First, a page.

Women’s Equality Day will be 43 years old this year when we celebrate it on Tuesday, August 26th! But as we are marking this day, let’s pause for a moment and put context around it.
We know that in 1920, women earned the right to vote. That was 72 years after the Seneca Falls Convention and the ratification of the Declaration of Sentiments.
In 1963, President Kennedy signed the Equal Pay Act. That took 43 years.
In 1971, Representative Bella Abzug got Congress to establish Women’s Equality Day. That took 51 years from the passage of the 19th Amendment… from 1920 to 1971.
In 2009, President Barak Obama signed the Lilly Ledbetter Fair Pay Act.
- That was 38 years from the establishment of Women’s Equality Day.
- That was 46 years from the time President Kennedy signed the Equal Pay Act in 1963.
- That was 89 years from the passage of the 19th Amendment.
Does it feel like a long time to you?
- 72 years to get the vote.
- 51 years to get a day to commemorate that day (and to remind us we have work to do)
- 43 years to force at least SOME equity pay
- The wage gap stagnates at 77%.
- It will take ANOTHER 43 years until we reach pay equity in the year 2057 (according to current estimates)
- It will be the END OF THIS CENTURY before women have equal representation in the U.S. Congress
If you don’t like these estimates, here are four things you can do.
1. Be informed — pay attention. Get on a list to find out about issues affecting women.
2. Contact your elected officials.Yes, your one voice does make a difference! Letters, emails, phone calls…they all count, more than you realize. And don’t forget your local city council or county commission.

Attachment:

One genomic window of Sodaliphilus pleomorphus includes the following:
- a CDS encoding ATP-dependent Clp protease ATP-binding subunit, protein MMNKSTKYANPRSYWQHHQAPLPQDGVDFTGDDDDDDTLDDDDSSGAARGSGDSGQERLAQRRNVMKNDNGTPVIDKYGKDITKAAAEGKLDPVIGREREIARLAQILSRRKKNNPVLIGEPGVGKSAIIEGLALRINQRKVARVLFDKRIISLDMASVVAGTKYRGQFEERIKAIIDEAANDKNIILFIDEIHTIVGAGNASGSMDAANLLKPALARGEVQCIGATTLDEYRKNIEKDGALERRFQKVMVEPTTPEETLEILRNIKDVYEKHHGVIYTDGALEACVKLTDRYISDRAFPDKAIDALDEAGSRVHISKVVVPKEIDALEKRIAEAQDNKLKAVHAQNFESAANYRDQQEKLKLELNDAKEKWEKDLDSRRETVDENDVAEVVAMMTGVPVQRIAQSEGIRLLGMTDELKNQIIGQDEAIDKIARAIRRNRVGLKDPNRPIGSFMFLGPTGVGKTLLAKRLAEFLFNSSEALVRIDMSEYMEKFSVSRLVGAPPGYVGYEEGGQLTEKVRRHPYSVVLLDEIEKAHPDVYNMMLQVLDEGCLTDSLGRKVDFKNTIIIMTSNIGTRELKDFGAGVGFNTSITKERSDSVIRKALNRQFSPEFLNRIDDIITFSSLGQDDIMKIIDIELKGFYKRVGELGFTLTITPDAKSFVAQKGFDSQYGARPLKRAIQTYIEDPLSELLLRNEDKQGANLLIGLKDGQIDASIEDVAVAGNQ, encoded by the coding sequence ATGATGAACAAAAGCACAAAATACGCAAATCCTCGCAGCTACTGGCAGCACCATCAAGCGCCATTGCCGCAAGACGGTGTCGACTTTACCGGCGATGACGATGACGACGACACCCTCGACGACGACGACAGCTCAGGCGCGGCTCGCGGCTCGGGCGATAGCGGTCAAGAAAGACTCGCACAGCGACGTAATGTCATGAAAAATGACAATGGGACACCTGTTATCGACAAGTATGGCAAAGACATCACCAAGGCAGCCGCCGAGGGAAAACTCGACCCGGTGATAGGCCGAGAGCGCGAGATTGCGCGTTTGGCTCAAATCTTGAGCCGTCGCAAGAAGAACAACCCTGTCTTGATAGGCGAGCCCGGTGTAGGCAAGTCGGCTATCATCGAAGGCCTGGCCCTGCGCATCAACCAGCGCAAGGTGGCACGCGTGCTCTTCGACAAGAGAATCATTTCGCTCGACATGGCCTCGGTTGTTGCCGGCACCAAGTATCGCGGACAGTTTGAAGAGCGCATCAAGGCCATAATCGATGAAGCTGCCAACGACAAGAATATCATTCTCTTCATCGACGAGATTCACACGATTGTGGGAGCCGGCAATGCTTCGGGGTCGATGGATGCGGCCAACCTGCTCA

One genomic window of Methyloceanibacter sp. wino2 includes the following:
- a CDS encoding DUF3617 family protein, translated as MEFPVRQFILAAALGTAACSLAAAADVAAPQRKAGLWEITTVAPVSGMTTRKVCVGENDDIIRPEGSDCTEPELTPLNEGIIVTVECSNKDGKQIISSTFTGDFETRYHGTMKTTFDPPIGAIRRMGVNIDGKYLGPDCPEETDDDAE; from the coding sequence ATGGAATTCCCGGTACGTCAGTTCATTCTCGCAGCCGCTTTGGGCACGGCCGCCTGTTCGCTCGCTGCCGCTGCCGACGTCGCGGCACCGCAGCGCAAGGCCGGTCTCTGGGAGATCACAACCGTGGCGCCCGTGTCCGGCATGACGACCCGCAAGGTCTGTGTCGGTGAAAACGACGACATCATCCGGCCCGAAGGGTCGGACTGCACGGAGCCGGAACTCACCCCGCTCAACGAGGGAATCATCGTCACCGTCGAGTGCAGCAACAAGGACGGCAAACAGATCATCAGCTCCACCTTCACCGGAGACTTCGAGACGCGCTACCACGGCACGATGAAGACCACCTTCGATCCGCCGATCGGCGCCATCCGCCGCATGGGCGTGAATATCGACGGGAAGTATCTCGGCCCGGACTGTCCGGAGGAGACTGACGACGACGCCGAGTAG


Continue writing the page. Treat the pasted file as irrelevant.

3. Share the her-story with the younger generation. Younger women often have no idea how different things are today, nor how far we have still to go.
4. Share a link to this post. Bring other women into the conversation.
Don’t wait another 43 years. Stand in your power. Ask for what you want. And let’s make change now.
Join Us for the August 14th Women’s Leadership Salon
Gather up your old magazines and head to The Avenue on Thursday, August 14th to finally put your vision “out there.” At the August Women’s Leadership Salon, we are following up on the themes from the Summit and creating Vision Boards.
Bring 3-5 of your favorite old magazines and head to The Avenue (141 N. Martinwood Rd, Knoxville, 37923) at 6:30 p.m. on Thursday, August 14th. This fun, interactive, and powerful evening will provide you with a chance to craft your vision for the life you want to create.
At the 2014 Summit, you learned about the concept of a Vision Board. This deceptively simple tool can be surprisingly powerful in helping you gain clarity on who you want to be, what you want to do, and what you want to have in your life and work.
And yes, that can mean anything from a new car and a promotion to a new relationship and inner peace.
The evening will be led by Wendy Pitts Reeves, founder and president of C2C Consulting, and host of Secret Adventures for Courageous Women. In her work as a life and business coach, Wendy is a radical enCourager who’s known for helping women do things they never thought they could do.